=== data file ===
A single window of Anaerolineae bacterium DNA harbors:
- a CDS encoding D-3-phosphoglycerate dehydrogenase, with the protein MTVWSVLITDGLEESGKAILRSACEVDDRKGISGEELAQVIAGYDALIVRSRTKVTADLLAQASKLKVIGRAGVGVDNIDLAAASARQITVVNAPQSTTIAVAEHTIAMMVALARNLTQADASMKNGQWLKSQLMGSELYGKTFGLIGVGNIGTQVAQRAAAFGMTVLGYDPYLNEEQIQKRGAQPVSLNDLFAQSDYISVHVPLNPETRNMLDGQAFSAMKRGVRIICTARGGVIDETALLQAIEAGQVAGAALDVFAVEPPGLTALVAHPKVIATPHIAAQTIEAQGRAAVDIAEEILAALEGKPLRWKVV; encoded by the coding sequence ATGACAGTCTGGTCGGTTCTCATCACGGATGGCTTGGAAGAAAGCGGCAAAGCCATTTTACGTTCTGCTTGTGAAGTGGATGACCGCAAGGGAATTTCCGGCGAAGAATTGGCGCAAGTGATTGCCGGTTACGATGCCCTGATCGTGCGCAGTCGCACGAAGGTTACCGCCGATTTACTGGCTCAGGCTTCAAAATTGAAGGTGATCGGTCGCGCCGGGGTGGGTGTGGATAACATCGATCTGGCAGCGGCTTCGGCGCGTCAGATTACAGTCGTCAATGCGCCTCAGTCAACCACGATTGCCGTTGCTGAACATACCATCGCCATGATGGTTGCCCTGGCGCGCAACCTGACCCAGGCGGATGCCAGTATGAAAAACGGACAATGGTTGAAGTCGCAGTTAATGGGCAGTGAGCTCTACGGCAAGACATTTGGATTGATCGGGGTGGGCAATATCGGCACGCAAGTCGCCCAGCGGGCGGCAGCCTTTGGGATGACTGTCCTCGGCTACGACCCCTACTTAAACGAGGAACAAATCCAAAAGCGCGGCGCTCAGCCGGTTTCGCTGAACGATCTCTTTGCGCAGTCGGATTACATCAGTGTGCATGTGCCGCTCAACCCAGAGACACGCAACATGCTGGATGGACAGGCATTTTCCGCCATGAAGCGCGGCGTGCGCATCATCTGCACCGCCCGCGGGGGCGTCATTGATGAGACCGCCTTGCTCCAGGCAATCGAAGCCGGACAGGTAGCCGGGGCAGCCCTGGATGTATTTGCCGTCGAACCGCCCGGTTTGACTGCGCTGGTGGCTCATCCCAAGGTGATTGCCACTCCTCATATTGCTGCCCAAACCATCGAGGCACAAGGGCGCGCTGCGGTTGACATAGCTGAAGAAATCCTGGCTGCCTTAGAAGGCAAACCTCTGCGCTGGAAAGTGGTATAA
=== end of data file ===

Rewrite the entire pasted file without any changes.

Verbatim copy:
A single window of Anaerolineae bacterium DNA harbors:
- a CDS encoding D-3-phosphoglycerate dehydrogenase, with the protein MTVWSVLITDGLEESGKAILRSACEVDDRKGISGEELAQVIAGYDALIVRSRTKVTADLLAQASKLKVIGRAGVGVDNIDLAAASARQITVVNAPQSTTIAVAEHTIAMMVALARNLTQADASMKNGQWLKSQLMGSELYGKTFGLIGVGNIGTQVAQRAAAFGMTVLGYDPYLNEEQIQKRGAQPVSLNDLFAQSDYISVHVPLNPETRNMLDGQAFSAMKRGVRIICTARGGVIDETALLQAIEAGQVAGAALDVFAVEPPGLTALVAHPKVIATPHIAAQTIEAQGRAAVDIAEEILAALEGKPLRWKVV; encoded by the coding sequence ATGACAGTCTGGTCGGTTCTCATCACGGATGGCTTGGAAGAAAGCGGCAAAGCCATTTTACGTTCTGCTTGTGAAGTGGATGACCGCAAGGGAATTTCCGGCGAAGAATTGGCGCAAGTGATTGCCGGTTACGATGCCCTGATCGTGCGCAGTCGCACGAAGGTTACCGCCGATTTACTGGCTCAGGCTTCAAAATTGAAGGTGATCGGTCGCGCCGGGGTGGGTGTGGATAACATCGATCTGGCAGCGGCTTCGGCGCGTCAGATTACAGTCGTCAATGCGCCTCAGTCAACCACGATTGCCGTTGCTGAACATACCATCGCCATGATGGTTGCCCTGGCGCGCAACCTGACCCAGGCGGATGCCAGTATGAAAAACGGACAATGGTTGAAGTCGCAGTTAATGGGCAGTGAGCTCTACGGCAAGACATTTGGATTGATCGGGGTGGGCAATATCGGCACGCAAGTCGCCCAGCGGGCGGCAGCCTTTGGGATGACTGTCCTCGGCTACGACCCCTACTTAAACGAGGAACAAATCCAAAAGCGCGGCGCTCAGCCGGTTTCGCTGAACGATCTCTTTGCGCAGTCGGATTACATCAGTGTGCATGTGCCGCTCAACCCAGAGACACGCAACATGCTGGATGGACAGGCATTTTCCGCCATGAAGCGCGGCGTGCGCATCATCTGCACCGCCCGCGGGGGCGTCATTGATGAGACCGCCTTGCTCCAGGCAATCGAAGCCGGACAGGTAGCCGGGGCAGCCCTGGATGTATTTGCCGTCGAACCGCCCGGTTTGACTGCGCTGGTGGCTCATCCCAAGGTGATTGCCACTCCTCATATTGCTGCCCAAACCATCGAGGCACAAGGGCGCGCTGCGGTTGACATAGCTGAAGAAATCCTGGCTGCCTTAGAAGGCAAACCTCTGCGCTGGAAAGTGGTATAA